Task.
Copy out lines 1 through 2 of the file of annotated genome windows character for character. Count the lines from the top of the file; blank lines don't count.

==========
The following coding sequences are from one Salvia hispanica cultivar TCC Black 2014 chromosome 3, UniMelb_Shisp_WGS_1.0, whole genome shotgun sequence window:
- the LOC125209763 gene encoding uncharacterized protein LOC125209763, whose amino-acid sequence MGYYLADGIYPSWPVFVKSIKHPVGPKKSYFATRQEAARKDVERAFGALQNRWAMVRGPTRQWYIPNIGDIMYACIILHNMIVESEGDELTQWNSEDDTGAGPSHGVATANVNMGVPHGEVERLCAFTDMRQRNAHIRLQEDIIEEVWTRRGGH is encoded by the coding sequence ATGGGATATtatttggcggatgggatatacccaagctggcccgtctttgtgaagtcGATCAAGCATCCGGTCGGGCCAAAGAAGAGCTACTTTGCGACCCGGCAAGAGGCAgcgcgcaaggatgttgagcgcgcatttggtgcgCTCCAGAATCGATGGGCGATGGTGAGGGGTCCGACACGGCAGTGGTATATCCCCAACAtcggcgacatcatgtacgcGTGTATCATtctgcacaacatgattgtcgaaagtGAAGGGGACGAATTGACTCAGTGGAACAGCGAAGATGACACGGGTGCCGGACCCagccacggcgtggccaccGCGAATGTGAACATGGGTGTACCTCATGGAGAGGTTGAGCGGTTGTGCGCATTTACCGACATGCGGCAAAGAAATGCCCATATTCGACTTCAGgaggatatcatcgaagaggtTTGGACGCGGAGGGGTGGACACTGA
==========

The following coding sequences are from one Salvia hispanica cultivar TCC Black 2014 chromosome 3, UniMelb_Shisp_WGS_1.0, whole genome shotgun sequence window:
- the LOC125209763 gene encoding uncharacterized protein LOC125209763, whose amino-acid sequence MGYYLADGIYPSWPVFVKSIKHPVGPKKSYFATRQEAARKDVERAFGALQNRWAMVRGPTRQWYIPNIGDIMYACIILHNMIVESEGDELTQWNSEDDTGAGPSHGVATANVNMGVPHGEVERLCAFTDMRQRNAHIRLQEDIIEEVWTRRGGH is encoded by the coding sequence ATGGGATATtatttggcggatgggatatacccaagctggcccgtctttgtgaagtcGATCAAGCATCCGGTCGGGCCAAAGAAGAGCTACTTTGCGACCCGGCAAGAGGCAgcgcgcaaggatgttgagcgcgcatttggtgcgCTCCAGAATCGATGGGCGATGGTGAGGGGTCCGACACGGCAGTGGTATATCCCCAACAtcggcgacatcatgtacgcGTGTATCATtctgcacaacatgattgtcgaaagtGAAGGGGACGAATTGACTCAGTGGAACAGCGAAGATGACACGGGTGCCGGACCCagccacggcgtggccaccGCGAATGTGAACATGGGTGTACCTCATGGAGAGGTTGAGCGGTTGTGCGCATTTACCGACATGCGGCAAAGAAATGCCCATATTCGACTTCAGgaggatatcatcgaagaggtTTGGACGCGGAGGGGTGGACACTGA